Standard & Poor's Chief European Economist Jean-Michel Six recently discussed the housing market slump in a public panel discussion for European investors.
Six revisited fundamentals common to the U.K. and Continental markets and focusing especially on housing affordability.
How low residential housing prices might tumble and how long before recovery kicks in continue to be major concerns in Europe. Six said that the price declines and falling transaction volumes seen in most West European residential real estate markets since 2007 are poised to continue. However, on a country by country basis, the magnitude and timeframe of anticipated drops varies.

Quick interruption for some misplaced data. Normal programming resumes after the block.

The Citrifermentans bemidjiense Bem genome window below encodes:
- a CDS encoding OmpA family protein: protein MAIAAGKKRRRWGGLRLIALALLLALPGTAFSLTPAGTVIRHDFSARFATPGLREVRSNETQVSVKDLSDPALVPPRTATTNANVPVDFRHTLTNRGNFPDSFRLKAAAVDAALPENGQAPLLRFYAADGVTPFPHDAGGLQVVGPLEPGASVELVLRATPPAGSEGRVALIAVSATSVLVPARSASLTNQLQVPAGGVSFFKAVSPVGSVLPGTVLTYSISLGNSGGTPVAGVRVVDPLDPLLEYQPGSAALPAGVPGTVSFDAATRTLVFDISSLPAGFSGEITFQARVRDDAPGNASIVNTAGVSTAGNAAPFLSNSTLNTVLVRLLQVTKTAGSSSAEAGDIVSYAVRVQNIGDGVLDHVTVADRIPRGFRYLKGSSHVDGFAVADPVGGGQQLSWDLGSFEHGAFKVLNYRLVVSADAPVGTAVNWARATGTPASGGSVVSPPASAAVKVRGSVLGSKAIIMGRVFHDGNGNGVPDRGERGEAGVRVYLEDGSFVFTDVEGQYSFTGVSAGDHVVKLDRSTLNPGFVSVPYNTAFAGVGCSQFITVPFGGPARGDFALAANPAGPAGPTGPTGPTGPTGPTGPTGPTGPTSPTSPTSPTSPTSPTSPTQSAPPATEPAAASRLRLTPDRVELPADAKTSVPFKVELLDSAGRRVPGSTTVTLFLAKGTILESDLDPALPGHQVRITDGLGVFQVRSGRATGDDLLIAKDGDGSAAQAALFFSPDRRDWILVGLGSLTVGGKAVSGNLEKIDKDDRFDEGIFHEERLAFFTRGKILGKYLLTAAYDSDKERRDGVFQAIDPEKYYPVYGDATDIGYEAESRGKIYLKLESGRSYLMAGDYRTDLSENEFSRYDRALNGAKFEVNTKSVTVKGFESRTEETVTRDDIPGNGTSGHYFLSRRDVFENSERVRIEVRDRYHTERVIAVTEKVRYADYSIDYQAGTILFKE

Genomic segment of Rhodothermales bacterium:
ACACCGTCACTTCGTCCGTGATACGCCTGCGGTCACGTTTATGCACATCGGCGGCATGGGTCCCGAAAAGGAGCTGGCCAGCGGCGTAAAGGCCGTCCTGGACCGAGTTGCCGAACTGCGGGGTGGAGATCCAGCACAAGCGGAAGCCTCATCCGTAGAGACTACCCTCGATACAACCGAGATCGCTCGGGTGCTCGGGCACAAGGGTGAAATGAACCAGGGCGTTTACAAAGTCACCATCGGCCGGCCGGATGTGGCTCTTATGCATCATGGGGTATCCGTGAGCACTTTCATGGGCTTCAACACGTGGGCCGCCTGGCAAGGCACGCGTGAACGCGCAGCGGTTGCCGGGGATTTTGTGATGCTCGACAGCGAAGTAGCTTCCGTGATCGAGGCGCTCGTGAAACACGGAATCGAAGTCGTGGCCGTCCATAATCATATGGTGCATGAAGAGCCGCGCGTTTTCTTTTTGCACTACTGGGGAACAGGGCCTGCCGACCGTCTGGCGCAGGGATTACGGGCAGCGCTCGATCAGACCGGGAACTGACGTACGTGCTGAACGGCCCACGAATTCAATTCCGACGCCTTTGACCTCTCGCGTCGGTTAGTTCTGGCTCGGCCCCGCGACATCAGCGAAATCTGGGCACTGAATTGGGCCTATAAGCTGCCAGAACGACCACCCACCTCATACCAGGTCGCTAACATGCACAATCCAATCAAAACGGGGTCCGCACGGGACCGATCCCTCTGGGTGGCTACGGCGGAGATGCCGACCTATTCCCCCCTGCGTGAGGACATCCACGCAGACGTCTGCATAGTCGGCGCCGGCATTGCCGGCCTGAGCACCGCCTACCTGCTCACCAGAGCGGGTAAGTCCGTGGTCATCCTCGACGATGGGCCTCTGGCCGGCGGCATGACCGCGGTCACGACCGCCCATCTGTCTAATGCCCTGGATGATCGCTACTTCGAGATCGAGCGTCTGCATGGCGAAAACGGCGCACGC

"First of all, we need to single out the exception of Germany, which is one of the very few European countries that did not undergo a housing bubble and is consequently bucking the downtrend," Six said. "German housing prices have remained stable and are unlikely to slide significantly in the months to come."
In France and the U.K., according to Six, the tight supply of dwellings will provide some support to prices after 2010, whereas in Spain and Ireland, the overabundance of available housing stands will cause further declines.
"We typically measure fundamentals through key housing ratios, such as price to income and the proportion of transactions involving first-time home buyers," he said. "When European housing markets peaked at the end of 2007, price-to-income, or affordability, ratios showed strong signs of deterioration, hitting all-time highs in terms of the number of years of income needed to buy an average-priced home in most markets.
He added that as a result, new buyers found it very difficult to enter the market. The overall conditions have suffered without new buyers and "the fresh oxygen they bring to markets," Six said.